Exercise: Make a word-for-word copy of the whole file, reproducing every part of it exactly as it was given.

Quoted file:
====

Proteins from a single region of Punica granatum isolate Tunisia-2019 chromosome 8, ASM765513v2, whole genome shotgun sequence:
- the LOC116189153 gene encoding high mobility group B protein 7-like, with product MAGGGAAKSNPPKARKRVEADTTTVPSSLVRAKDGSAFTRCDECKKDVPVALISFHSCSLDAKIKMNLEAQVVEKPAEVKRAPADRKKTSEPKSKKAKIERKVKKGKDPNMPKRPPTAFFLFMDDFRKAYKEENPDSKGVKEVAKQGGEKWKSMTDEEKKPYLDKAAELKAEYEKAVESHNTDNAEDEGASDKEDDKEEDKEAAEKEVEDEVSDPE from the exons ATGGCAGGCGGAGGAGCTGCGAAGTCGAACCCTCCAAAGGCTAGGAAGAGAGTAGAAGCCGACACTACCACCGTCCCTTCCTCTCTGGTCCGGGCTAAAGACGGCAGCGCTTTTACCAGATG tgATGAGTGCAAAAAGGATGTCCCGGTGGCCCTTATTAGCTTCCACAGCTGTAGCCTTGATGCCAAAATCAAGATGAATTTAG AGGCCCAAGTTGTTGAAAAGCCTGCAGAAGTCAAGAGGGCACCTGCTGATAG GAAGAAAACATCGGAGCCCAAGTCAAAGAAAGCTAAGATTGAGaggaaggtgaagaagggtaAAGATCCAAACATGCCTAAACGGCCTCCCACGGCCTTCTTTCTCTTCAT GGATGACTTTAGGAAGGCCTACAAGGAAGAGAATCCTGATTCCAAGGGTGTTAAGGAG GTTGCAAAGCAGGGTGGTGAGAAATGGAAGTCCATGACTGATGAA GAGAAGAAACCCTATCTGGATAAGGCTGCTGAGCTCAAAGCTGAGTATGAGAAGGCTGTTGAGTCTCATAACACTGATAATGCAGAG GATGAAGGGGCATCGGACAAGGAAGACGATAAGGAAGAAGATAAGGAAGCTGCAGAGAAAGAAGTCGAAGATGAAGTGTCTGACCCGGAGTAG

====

Proteins from a single region of Punica granatum isolate Tunisia-2019 chromosome 8, ASM765513v2, whole genome shotgun sequence:
- the LOC116189153 gene encoding high mobility group B protein 7-like, with product MAGGGAAKSNPPKARKRVEADTTTVPSSLVRAKDGSAFTRCDECKKDVPVALISFHSCSLDAKIKMNLEAQVVEKPAEVKRAPADRKKTSEPKSKKAKIERKVKKGKDPNMPKRPPTAFFLFMDDFRKAYKEENPDSKGVKEVAKQGGEKWKSMTDEEKKPYLDKAAELKAEYEKAVESHNTDNAEDEGASDKEDDKEEDKEAAEKEVEDEVSDPE from the exons ATGGCAGGCGGAGGAGCTGCGAAGTCGAACCCTCCAAAGGCTAGGAAGAGAGTAGAAGCCGACACTACCACCGTCCCTTCCTCTCTGGTCCGGGCTAAAGACGGCAGCGCTTTTACCAGATG tgATGAGTGCAAAAAGGATGTCCCGGTGGCCCTTATTAGCTTCCACAGCTGTAGCCTTGATGCCAAAATCAAGATGAATTTAG AGGCCCAAGTTGTTGAAAAGCCTGCAGAAGTCAAGAGGGCACCTGCTGATAG GAAGAAAACATCGGAGCCCAAGTCAAAGAAAGCTAAGATTGAGaggaaggtgaagaagggtaAAGATCCAAACATGCCTAAACGGCCTCCCACGGCCTTCTTTCTCTTCAT GGATGACTTTAGGAAGGCCTACAAGGAAGAGAATCCTGATTCCAAGGGTGTTAAGGAG GTTGCAAAGCAGGGTGGTGAGAAATGGAAGTCCATGACTGATGAA GAGAAGAAACCCTATCTGGATAAGGCTGCTGAGCTCAAAGCTGAGTATGAGAAGGCTGTTGAGTCTCATAACACTGATAATGCAGAG GATGAAGGGGCATCGGACAAGGAAGACGATAAGGAAGAAGATAAGGAAGCTGCAGAGAAAGAAGTCGAAGATGAAGTGTCTGACCCGGAGTAG